When you start out as a fish, the evolutionary system can seem somewhat like a gimmick, as there is fairly obviously a most effective path to take, and all of the other improvements are merely transitional. This gimmicky feel persists until the reptilian stage, where you begin to get mutually exclusive evolutionary paths which allow different body forms. It is in this stage where the system begins to show real promise, and while it’s somewhat disappointing that it takes until about two-fifths through the game for the system to really work, it’s imaginative and fun.

Unfortunately, the system, along with the fact that many of the levels are a linear affair and most of the creatures are easy to defeat with a simple strategy, encourages grinding over transitional evolutions. Indeed, grinding is often the only way to get your creature strong enough to take on the game’s bosses, who are substantially more powerful than the other creatures in the game. The difficulty of the bosses compared to the other creatures can occasionally halt progress as you try to figure out how to defeat them before they destroy you. It’s most unfortunate that perhaps the strongest boss in the game aside from the final boss comes at the end of the amphibian stage, before the multiple evolutionary paths have been unveiled and at a stage where the most effective body parts for defeating the boss also lead to low hit points and fragility.

There is, however, a way to subvert the battle system in your favour. The evolutionary system has a peculiar quirk where any evolutionary change leads to the regaining of life, leading to a way to cheese your way through fights by evolving cheap horns and removing them when your life gets low, or the four-legged mammal trick of shortening or extending your neck for low cost and little in-game effect. Given how cheap some of the boss fights can be, it can hardly be protested if you use a cheap trick in your favour to counter some of these tricks.

One of the most frustrating elements in the game which contributes to the cheapness of some of the boss fights is the near-lack of mercy invulnerability when one is hit. This is especially frustrating when it comes to collision damage, which can be a major pain not only during boss fights, but also during some fights with standard creatures, especially near the start of the game. I even would have accepted more powerful hits from creatures in exchange for some mercy invulnerability, as it would be a fairer prospect all round.

Graphically, the game is nice, with decently coloured environments and sprites, although it doesn’t match the best on the SNES. There is a sort of cartoonish look to the game which suits it well; it’s not entirely serious, and merits something a bit out of the ordinary. This especially comes into play with some of the early stages of evolution for each creature type, which happen to look a lot softer and squishier than the ultimate progressions. The environments are, for the most part, attractive enough, but they’re hardly memorable, and really serve as a place for the action rather than being a centrepiece of the game.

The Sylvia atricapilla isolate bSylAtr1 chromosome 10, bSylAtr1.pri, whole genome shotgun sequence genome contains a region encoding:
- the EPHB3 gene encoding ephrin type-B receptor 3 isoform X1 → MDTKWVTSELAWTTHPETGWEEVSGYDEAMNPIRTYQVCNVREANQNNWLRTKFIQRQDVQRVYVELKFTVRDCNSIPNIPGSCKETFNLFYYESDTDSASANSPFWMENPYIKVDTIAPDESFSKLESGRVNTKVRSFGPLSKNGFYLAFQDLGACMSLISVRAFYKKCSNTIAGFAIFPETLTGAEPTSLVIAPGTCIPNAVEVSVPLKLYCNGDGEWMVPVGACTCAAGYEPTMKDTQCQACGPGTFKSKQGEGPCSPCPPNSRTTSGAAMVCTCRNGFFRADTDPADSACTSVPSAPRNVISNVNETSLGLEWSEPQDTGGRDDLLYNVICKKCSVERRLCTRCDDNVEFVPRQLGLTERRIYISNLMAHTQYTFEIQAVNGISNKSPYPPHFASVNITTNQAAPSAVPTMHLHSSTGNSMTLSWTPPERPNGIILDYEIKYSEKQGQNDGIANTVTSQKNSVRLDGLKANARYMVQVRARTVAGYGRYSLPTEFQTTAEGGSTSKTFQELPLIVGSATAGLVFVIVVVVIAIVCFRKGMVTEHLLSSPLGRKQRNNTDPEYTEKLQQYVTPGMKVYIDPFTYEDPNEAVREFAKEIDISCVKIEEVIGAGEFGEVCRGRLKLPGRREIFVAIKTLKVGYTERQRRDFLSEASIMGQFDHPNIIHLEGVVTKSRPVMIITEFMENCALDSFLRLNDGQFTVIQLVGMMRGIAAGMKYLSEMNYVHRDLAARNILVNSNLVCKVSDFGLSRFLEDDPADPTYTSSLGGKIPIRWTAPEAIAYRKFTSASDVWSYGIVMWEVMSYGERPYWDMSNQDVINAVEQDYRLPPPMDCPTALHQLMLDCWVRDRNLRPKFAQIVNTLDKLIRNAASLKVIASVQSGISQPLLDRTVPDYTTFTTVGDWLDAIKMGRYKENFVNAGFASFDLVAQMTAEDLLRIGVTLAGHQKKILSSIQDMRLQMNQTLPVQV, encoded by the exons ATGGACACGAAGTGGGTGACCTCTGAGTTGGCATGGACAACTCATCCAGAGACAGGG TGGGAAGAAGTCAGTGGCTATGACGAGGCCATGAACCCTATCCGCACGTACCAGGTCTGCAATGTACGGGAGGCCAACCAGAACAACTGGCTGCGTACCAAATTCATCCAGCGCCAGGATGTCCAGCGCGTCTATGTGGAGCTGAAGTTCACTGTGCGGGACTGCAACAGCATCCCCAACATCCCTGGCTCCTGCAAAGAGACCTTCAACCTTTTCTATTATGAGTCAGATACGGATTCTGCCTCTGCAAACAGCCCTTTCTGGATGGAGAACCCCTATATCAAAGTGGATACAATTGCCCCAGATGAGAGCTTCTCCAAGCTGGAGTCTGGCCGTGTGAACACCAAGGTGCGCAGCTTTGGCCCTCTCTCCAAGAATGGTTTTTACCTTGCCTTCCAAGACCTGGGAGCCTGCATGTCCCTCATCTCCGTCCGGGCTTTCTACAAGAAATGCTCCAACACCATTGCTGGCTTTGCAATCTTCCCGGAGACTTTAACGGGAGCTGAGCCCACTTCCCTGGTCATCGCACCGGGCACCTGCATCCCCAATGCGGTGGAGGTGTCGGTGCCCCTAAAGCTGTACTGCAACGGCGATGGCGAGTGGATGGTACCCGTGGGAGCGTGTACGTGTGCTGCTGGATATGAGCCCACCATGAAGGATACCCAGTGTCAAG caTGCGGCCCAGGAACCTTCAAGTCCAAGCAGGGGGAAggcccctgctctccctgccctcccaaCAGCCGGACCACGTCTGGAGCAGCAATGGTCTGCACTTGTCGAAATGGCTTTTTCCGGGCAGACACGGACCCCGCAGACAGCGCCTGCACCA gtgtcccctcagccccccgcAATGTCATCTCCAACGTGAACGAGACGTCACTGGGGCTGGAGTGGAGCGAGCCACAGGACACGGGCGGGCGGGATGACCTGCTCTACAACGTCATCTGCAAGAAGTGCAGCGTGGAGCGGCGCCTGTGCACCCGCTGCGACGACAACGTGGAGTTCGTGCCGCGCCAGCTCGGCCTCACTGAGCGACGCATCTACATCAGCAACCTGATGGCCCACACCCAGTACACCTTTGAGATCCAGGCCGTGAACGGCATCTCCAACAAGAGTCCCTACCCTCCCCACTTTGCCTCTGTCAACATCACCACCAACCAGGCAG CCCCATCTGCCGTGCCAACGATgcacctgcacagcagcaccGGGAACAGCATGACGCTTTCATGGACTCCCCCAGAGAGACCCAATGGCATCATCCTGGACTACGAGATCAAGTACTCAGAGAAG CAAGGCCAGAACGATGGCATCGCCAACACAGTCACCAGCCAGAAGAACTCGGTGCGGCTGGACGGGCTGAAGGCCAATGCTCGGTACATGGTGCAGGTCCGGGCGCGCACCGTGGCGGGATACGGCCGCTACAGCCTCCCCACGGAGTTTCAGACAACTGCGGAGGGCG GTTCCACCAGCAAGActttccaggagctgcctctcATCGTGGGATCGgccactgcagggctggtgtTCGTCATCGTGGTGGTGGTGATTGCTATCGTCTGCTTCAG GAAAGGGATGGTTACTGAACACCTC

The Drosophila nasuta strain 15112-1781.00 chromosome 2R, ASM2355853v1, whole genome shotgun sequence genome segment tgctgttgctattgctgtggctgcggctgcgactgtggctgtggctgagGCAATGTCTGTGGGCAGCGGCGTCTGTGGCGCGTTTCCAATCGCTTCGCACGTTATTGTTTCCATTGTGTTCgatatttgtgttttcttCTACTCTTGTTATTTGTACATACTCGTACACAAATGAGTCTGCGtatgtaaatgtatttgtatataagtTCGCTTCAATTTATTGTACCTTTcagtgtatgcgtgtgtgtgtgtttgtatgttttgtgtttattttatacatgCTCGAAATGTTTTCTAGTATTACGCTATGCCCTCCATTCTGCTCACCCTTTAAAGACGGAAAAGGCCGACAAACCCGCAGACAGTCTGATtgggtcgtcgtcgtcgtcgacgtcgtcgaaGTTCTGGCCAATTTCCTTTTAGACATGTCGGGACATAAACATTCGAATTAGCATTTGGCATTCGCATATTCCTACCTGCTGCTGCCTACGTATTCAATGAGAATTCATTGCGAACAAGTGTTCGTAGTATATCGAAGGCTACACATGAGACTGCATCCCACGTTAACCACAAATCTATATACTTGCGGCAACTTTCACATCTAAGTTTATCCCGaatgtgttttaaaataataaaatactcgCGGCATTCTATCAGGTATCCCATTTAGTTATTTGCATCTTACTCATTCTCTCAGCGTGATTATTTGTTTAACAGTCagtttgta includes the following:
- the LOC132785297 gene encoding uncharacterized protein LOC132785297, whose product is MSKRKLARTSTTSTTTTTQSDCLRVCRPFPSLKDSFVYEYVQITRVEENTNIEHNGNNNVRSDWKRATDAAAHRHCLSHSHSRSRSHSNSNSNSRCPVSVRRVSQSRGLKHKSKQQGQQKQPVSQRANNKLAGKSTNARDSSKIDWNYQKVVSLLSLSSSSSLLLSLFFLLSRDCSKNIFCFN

The game’s music, composed by Koichi Sugiyama of Dragon Quest fame, is again for the most part nice, but inconsistent and not particularly memorable. The music ranges from the great, but not exceptional, final boss theme which reappeared in I Wanna Be The Guy, to the mediocre overworld theme, or annoying “Amphibian’s Land” theme. None of it is terrible, but the soundtrack is hardly up there with Chrono Trigger, Super Metroid or Final Fantasy VI.

Before I give the game a final assessment, perhaps I should delve deeper into the science of the game, given that it does have an evolutionary theme. The game does appear to contain a fair deal of the archetypical creatures of each geological period, such as ichthyostega and early dragonflies and proto-cockroaches in the amphibian stage and Tyrannosaurus rex, stegosaurus and pterosaurs in the dinosaur stages, although these are often out of sync with their real development. The evolutionary process is also stated on occasion to be tampered with, which perhaps explains some of the differences, but the game doesn’t entirely stick to the plan even during the early fish period.

All in all, the game probably presents a better view of evolutionary biology than most other computer games, or for that matter, cinema or television, but that says more about how bad the representation of science is in computer games than anything else. What is notable (and sad), however, is that looking up Wikipedia to see how accurate the game was taught me more about evolutionary biology than anything else I’d done since I last studied evolution at a second year university level two years ago. In that way, at least, there is some educational value in the game.

Looking on the game as a whole, it’s pretty easy to see why E.V.O.: Search for Eden is obscure. That’s not to say that it’s a bad game, because it’s not – although it can be very frustrating, especially considering the boss fights and the lack of mercy invulnerability. However, neither is it a brilliant game, and in an era of exceptional and excellent RPGs such as the aforementioned Chrono Trigger, Final Fantasy VI, or the likes of EarthBound and Super Mario RPG: Legend of the Seven Stars, that would be enough to guarantee some degree of obscurity. Something that can’t be denied, though, is the game’s innovative structure and imaginative progression.

Bottom Line:Innovative, interesting, although occasionally frustrating, it’s easy to see why E.V.O.: Search for Eden is obscure, but it’s very different and perhaps deserves mention for its imaginative system of play at least.

Recommendation: This is not a game which you’d be running off to eBay to order immediately, but it would be a decent buy in a bargain bin, and perhaps deserves a rerelease on the likes of the Wii Virtual Console. If you can find it without too much effort or expense, and you’re in the market for a different RPG, you might want to consider a try.